It’s tragic but true: tourist boards don’t trust their country’s name to inspire appropriate thoughts in your brain. Toponyms are too open-ended and too untrustworthy–also, way too obvious. For example, what’s the first thing that pops into your head when I say . . . Monte Carlo? How about Australia? The Bahamas? Kuwait? The Gambia?

Whatever you’re thinking, it’s not enough. Tourist boards want you to choose their destination over all others, then allocate all of your vacation days to them and then come spend your money on very specific things–like miniature golf by the sea or hot air balloon rides across the prairie. In short, they want your school spirit so much they’re churning out cheers to fill up all the Swiss cheese holes in your mental map of the world.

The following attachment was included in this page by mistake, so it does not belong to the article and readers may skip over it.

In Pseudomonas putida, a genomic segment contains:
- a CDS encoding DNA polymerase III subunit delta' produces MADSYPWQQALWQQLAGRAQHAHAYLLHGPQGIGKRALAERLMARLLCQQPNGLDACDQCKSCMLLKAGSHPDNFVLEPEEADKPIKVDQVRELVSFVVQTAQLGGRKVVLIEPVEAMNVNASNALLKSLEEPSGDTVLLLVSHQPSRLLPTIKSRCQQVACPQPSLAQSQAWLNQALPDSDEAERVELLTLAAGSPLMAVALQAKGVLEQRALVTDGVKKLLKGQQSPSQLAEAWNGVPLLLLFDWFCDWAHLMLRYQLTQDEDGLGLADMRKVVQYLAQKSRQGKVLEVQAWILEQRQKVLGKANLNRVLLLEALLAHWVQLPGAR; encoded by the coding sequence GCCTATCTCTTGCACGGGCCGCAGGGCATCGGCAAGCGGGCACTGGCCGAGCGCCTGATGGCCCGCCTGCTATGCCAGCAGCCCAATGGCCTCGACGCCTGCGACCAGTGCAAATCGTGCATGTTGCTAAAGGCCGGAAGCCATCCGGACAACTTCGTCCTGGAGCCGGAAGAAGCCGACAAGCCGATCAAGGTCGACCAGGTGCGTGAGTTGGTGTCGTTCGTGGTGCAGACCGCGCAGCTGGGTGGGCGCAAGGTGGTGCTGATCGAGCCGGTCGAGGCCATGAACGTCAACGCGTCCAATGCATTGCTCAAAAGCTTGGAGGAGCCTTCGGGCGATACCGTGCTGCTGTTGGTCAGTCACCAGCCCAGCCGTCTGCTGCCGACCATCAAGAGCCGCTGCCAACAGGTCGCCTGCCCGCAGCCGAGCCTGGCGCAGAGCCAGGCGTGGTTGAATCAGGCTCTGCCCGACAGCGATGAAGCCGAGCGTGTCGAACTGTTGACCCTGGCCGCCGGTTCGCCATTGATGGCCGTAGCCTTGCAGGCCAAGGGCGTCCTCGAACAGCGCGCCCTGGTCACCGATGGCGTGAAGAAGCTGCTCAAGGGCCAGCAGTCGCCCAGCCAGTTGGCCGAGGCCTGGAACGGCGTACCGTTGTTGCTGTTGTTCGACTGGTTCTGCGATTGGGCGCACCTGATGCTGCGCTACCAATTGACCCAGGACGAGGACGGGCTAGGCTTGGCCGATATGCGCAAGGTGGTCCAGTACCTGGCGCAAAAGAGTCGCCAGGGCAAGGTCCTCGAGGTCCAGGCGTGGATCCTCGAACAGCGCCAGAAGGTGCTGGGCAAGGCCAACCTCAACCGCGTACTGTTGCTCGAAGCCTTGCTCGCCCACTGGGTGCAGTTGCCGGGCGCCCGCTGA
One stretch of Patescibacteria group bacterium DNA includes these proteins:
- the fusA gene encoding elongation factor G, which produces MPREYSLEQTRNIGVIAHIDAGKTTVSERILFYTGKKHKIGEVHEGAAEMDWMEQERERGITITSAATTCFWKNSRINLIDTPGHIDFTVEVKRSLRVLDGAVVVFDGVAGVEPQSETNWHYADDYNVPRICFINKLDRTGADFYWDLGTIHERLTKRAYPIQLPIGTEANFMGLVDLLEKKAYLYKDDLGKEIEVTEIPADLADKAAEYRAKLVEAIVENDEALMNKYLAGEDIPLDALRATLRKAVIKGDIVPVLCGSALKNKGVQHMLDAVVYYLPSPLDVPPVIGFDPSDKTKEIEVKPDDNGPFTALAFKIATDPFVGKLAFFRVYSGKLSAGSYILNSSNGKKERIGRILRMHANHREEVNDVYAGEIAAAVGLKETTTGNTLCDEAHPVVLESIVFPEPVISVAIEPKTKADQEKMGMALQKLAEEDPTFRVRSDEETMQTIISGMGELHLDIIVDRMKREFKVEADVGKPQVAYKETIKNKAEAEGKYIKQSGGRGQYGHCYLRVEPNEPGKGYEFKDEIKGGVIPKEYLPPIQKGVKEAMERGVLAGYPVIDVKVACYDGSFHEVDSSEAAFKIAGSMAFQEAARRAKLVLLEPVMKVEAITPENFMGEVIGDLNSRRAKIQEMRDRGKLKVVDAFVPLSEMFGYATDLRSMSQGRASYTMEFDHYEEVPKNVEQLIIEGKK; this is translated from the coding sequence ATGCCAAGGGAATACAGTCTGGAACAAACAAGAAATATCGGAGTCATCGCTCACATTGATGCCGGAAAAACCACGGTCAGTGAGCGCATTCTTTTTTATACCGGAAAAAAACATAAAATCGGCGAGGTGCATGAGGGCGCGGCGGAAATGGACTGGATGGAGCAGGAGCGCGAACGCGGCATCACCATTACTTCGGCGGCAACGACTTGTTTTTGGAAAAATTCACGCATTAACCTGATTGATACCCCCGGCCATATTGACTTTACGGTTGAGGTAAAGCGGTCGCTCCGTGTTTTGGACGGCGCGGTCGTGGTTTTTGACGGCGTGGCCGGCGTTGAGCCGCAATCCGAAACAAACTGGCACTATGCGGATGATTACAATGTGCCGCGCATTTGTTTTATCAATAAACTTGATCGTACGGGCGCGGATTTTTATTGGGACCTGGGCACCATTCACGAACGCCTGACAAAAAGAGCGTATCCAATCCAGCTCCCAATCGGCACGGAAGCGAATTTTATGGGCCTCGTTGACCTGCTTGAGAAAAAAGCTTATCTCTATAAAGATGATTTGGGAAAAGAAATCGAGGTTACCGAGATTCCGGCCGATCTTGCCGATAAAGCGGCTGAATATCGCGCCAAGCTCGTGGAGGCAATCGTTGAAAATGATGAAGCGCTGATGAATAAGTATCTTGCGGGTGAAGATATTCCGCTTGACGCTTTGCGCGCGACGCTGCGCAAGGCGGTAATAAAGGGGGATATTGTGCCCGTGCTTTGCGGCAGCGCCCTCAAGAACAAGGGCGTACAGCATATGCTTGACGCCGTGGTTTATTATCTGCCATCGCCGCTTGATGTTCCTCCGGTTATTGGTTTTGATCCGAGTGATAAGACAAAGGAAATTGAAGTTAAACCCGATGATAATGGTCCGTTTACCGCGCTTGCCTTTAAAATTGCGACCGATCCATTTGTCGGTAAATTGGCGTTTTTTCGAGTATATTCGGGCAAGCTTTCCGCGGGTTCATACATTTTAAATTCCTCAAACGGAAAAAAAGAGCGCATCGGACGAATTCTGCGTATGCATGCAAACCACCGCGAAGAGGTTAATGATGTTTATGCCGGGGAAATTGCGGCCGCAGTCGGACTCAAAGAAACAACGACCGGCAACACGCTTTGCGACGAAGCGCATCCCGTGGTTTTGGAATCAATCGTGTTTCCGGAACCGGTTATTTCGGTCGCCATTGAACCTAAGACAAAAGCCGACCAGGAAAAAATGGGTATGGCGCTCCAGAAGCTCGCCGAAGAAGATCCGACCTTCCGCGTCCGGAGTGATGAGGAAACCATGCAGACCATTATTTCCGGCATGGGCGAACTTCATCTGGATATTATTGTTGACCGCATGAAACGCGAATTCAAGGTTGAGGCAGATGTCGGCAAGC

Like a good cheer, a good destination slogan is simple and so memorable it sticks in your head like two-sided tape. Sex sells, but then so does love: “Virginia is for Lovers”, Hungary offers visitors “A Love for Life”, Albania promises “A New Mediterranean Love”, while the highlighted “I feel Slovenia” spells out sweetly “I Feel Love”. Meanwhile, Bosnia & Herzegovina call themselves “the Heart Shaped Land” and Denmark’s logo is a red heart with a white cross. Colombia and Dubai have red hearts in their logo. Everybody else uses sunshine.